As outcrops of shale weather, they separate into paper-thin sheets, exposing fossils on their surfaces. Within these delicate pages, a chapter of Earth's history unfolds.
Size played a key role in determining what was preserved at Florissant. The first volcanic mudflows destroyed everything in their path but the big trees. Later mudflows dammed a stream, creating a lake in the valley. Further eruptions repeatedly covered the ground with powder-fine volcanic ash. Over time the ash washed into the lake, where it weathered to thin layers of clay on the bottom. Microscopic lake algae called diatoms periodically died off, and their silica shells also settled to the bottom. These alternating layers of sediment eventually compacted into shales, preserving in exquisite detail the tiny parts of insects and plants.
When splitting the delicate paper shales, a razor blade, not a chisel, is used to leverage small cracks apart. If split correctly the part and counterpart of a fossil will reveal themselves.
Once split, the shale usually displays two halves of the fossil organism-the part and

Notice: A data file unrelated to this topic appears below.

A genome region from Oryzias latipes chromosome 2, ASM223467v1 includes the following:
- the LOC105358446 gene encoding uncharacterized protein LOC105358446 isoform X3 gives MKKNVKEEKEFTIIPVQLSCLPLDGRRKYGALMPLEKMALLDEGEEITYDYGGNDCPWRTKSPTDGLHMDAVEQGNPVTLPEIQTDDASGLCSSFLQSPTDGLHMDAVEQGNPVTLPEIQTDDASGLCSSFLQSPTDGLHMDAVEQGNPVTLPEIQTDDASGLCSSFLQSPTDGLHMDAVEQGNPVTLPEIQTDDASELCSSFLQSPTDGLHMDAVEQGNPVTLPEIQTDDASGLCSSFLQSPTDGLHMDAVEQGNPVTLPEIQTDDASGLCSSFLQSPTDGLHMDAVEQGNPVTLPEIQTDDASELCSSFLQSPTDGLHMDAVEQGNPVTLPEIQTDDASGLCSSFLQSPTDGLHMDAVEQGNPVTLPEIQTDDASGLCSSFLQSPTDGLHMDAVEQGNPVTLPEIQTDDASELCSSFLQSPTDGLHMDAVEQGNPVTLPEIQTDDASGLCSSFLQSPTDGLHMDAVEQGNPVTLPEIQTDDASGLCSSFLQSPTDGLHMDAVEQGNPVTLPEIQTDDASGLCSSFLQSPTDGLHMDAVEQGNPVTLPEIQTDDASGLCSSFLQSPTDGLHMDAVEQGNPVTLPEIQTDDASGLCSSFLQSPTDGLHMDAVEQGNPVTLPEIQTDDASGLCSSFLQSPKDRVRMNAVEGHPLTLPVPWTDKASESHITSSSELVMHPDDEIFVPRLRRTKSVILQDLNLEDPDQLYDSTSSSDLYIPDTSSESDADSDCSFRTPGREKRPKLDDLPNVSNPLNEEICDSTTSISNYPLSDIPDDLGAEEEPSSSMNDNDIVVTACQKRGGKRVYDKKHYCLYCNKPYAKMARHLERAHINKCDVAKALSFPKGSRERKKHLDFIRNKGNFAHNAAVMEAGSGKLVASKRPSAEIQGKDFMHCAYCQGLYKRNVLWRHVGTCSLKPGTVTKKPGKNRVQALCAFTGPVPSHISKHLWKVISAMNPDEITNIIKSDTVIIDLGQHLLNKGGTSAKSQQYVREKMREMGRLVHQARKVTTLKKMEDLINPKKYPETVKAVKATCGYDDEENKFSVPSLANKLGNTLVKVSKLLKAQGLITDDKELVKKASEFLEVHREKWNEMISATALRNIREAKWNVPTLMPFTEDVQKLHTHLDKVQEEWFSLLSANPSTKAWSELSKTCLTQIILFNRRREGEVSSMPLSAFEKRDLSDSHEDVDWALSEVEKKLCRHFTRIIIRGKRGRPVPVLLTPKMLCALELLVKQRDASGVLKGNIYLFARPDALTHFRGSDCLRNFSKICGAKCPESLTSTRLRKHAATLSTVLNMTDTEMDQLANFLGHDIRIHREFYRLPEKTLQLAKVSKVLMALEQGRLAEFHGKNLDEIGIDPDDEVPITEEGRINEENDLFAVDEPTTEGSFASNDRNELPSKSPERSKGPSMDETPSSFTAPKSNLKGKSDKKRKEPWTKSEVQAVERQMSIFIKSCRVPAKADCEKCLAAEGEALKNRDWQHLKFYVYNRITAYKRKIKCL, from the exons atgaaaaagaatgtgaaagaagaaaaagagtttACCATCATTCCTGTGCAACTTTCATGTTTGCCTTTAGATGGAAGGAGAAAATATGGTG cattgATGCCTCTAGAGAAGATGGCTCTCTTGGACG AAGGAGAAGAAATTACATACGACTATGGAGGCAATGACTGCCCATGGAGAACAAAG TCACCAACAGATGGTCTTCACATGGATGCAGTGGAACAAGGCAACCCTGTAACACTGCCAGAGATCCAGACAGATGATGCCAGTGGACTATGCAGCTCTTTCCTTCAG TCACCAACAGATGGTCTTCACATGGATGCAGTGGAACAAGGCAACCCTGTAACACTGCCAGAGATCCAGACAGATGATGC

Many of the Florissant shale fossils are compressed carbon remains-a thin film of dark residue from the original living thing. Others may be a shallow impression of the organism in the rock.
Some of the most spectacular fossils found in the Florissant valley are revealed only under the lens of a microscope. The distinctly shaped pollen grains reveal the presence of plants that were not preserved in the fossil leaf record.
Layers of Time (a few steps from this marker); Just One Piece at a Time (a few steps from this marker); Is the Trio in Trouble? (a few steps from this marker); Ancient Clones (a few steps from this marker); Ancient Forest Diversity (within shouting distance of this marker). Touch for a list and map of all markers in Florissant.
Erected by National Park Service.
Topics. This historical marker is listed in these topic lists: Animals • Environment • Paleontology • Parks & Recreational Areas.
Location. 38° 54.808′ N, 105° 17.189′ W. Marker is near Florissant, Colorado, in Teller County. Marker is under the large Florissant Fossil Beds National Monument pavilion covering exposed petrified Redwood stumps, west of the Visitor Center. Touch for map. Marker is at or near this postal address: 15807 County Road 1, Florissant CO 80816, United States of America. Touch for directions.
Other nearby markers. At least 8 other markers are within walking distance of this marker. Florissant Valley Today (here, next to this marker); Dawn of the Recent Past (a few steps from this marker); Reading the Rings
Also see . . . Florissant Fossil Beds National Monument. (Submitted on October 22, 2020, by William Fischer, Jr. of Scranton, Pennsylvania.)
Credits. This page was last revised on October 22, 2020. It was originally submitted on October 22, 2020, by William Fischer, Jr. of Scranton, Pennsylvania. This page has been viewed 115 times since then and 12 times this year. Photos: 1, 2. submitted on October 22, 2020, by William Fischer, Jr. of Scranton, Pennsylvania.